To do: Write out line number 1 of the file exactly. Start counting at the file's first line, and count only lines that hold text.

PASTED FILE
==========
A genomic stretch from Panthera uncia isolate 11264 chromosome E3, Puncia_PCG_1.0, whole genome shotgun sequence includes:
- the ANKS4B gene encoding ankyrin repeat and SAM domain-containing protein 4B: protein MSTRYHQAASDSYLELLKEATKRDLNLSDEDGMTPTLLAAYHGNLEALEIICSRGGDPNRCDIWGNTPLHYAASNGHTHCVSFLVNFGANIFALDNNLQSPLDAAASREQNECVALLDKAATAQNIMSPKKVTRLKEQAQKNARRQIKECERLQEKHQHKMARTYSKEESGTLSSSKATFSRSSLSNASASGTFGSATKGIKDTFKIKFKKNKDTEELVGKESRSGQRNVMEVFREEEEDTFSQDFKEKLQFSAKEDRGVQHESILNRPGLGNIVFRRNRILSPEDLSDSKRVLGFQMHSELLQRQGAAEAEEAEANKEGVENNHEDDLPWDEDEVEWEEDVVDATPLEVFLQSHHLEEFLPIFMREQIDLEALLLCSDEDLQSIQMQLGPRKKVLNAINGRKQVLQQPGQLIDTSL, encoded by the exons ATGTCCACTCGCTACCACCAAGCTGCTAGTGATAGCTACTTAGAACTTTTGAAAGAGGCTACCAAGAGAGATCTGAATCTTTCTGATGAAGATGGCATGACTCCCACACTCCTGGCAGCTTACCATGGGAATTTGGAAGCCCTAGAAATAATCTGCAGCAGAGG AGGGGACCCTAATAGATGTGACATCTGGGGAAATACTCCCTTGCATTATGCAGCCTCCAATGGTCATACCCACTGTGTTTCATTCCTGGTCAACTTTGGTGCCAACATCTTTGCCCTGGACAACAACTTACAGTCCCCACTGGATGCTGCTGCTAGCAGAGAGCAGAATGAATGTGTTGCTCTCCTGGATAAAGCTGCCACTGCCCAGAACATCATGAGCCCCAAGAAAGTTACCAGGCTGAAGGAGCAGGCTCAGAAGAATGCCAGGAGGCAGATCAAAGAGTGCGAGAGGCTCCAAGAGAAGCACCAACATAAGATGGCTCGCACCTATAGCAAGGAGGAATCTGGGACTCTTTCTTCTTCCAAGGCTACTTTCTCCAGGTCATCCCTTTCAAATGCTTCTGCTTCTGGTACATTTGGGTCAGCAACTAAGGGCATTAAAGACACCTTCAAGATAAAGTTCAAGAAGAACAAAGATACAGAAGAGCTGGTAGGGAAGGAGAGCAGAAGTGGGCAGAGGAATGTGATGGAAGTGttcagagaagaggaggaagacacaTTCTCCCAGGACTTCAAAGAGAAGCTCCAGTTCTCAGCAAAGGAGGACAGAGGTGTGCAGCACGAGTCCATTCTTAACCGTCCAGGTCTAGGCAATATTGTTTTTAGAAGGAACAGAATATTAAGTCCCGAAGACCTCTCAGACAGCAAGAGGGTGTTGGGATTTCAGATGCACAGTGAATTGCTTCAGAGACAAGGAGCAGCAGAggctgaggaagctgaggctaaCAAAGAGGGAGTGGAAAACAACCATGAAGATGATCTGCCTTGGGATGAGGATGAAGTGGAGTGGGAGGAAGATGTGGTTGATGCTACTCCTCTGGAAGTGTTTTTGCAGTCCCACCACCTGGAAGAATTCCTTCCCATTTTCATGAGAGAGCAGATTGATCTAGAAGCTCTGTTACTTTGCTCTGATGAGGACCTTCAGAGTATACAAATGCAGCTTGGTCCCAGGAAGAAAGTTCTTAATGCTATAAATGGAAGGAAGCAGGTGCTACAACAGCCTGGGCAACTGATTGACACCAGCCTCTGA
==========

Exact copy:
A genomic stretch from Panthera uncia isolate 11264 chromosome E3, Puncia_PCG_1.0, whole genome shotgun sequence includes: